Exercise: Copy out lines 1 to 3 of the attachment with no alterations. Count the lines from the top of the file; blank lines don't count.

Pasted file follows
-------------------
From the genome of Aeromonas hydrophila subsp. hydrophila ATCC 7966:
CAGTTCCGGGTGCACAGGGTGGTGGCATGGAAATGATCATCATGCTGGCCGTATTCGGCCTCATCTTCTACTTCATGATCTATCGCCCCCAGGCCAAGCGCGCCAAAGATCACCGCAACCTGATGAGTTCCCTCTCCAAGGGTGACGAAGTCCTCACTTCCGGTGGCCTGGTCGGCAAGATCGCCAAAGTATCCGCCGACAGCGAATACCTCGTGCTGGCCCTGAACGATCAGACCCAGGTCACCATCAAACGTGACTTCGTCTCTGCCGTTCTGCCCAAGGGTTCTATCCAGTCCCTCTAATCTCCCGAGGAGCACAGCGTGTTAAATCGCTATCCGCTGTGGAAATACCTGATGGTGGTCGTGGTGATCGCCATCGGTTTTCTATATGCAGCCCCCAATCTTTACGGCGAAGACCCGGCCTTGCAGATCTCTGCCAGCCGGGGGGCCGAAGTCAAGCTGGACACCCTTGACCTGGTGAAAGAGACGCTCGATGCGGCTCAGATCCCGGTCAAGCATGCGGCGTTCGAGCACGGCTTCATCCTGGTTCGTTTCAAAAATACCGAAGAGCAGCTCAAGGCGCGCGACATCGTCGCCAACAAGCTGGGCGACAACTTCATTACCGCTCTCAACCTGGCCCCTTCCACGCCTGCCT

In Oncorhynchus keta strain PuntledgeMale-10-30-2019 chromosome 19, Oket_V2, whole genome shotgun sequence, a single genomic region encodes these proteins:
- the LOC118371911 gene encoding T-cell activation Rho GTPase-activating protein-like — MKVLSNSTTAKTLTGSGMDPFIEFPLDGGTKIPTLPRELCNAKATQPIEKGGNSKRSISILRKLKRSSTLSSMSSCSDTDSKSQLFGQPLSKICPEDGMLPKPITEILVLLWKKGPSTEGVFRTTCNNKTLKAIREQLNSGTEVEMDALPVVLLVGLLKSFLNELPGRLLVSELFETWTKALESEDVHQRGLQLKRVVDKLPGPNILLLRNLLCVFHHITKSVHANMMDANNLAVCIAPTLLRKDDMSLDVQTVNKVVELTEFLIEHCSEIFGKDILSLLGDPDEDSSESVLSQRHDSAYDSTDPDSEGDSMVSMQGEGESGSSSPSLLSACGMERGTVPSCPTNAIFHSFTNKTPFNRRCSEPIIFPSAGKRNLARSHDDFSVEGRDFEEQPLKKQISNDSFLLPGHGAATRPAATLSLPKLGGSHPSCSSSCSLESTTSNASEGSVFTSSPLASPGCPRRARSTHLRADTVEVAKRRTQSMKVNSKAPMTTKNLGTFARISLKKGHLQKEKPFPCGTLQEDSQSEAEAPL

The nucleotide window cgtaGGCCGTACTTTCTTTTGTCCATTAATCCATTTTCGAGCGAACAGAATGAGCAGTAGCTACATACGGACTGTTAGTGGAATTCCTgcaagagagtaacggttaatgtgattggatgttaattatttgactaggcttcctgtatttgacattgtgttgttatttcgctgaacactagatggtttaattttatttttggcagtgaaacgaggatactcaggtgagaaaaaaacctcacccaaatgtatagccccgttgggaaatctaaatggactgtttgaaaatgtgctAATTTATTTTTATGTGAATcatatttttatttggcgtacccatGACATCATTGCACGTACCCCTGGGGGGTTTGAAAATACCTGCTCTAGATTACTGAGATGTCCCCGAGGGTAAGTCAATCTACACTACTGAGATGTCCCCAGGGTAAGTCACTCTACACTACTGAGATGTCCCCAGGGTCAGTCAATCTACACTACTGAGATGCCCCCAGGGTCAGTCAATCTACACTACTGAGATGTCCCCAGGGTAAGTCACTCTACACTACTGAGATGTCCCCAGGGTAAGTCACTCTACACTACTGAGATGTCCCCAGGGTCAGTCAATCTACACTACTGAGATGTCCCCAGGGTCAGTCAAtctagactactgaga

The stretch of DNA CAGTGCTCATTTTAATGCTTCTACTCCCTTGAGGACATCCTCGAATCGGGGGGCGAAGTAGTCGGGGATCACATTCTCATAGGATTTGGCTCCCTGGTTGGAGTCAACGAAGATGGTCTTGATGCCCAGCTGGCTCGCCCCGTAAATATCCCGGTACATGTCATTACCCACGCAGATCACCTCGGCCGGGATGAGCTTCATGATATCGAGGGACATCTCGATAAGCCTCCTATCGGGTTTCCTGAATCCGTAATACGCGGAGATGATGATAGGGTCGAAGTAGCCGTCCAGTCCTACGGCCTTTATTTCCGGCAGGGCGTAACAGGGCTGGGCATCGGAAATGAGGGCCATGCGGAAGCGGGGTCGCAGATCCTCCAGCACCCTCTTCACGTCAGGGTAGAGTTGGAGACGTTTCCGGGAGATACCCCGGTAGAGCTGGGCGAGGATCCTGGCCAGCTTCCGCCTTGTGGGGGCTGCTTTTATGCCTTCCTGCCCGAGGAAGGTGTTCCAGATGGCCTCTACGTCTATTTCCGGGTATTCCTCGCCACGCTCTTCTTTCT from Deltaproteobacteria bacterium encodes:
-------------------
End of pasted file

From the genome of Aeromonas hydrophila subsp. hydrophila ATCC 7966:
CAGTTCCGGGTGCACAGGGTGGTGGCATGGAAATGATCATCATGCTGGCCGTATTCGGCCTCATCTTCTACTTCATGATCTATCGCCCCCAGGCCAAGCGCGCCAAAGATCACCGCAACCTGATGAGTTCCCTCTCCAAGGGTGACGAAGTCCTCACTTCCGGTGGCCTGGTCGGCAAGATCGCCAAAGTATCCGCCGACAGCGAATACCTCGTGCTGGCCCTGAACGATCAGACCCAGGTCACCATCAAACGTGACTTCGTCTCTGCCGTTCTGCCCAAGGGTTCTATCCAGTCCCTCTAATCTCCCGAGGAGCACAGCGTGTTAAATCGCTATCCGCTGTGGAAATACCTGATGGTGGTCGTGGTGATCGCCATCGGTTTTCTATATGCAGCCCCCAATCTTTACGGCGAAGACCCGGCCTTGCAGATCTCTGCCAGCCGGGGGGCCGAAGTCAAGCTGGACACCCTTGACCTGGTGAAAGAGACGCTCGATGCGGCTCAGATCCCGGTCAAGCATGCGGCGTTCGAGCACGGCTTCATCCTGGTTCGTTTCAAAAATACCGAAGAGCAGCTCAAGGCGCGCGACATCGTCGCCAACAAGCTGGGCGACAACTTCATTACCGCTCTCAACCTGGCCCCTTCCACGCCTGCCT

In Oncorhynchus keta strain PuntledgeMale-10-30-2019 chromosome 19, Oket_V2, whole genome shotgun sequence, a single genomic region encodes these proteins: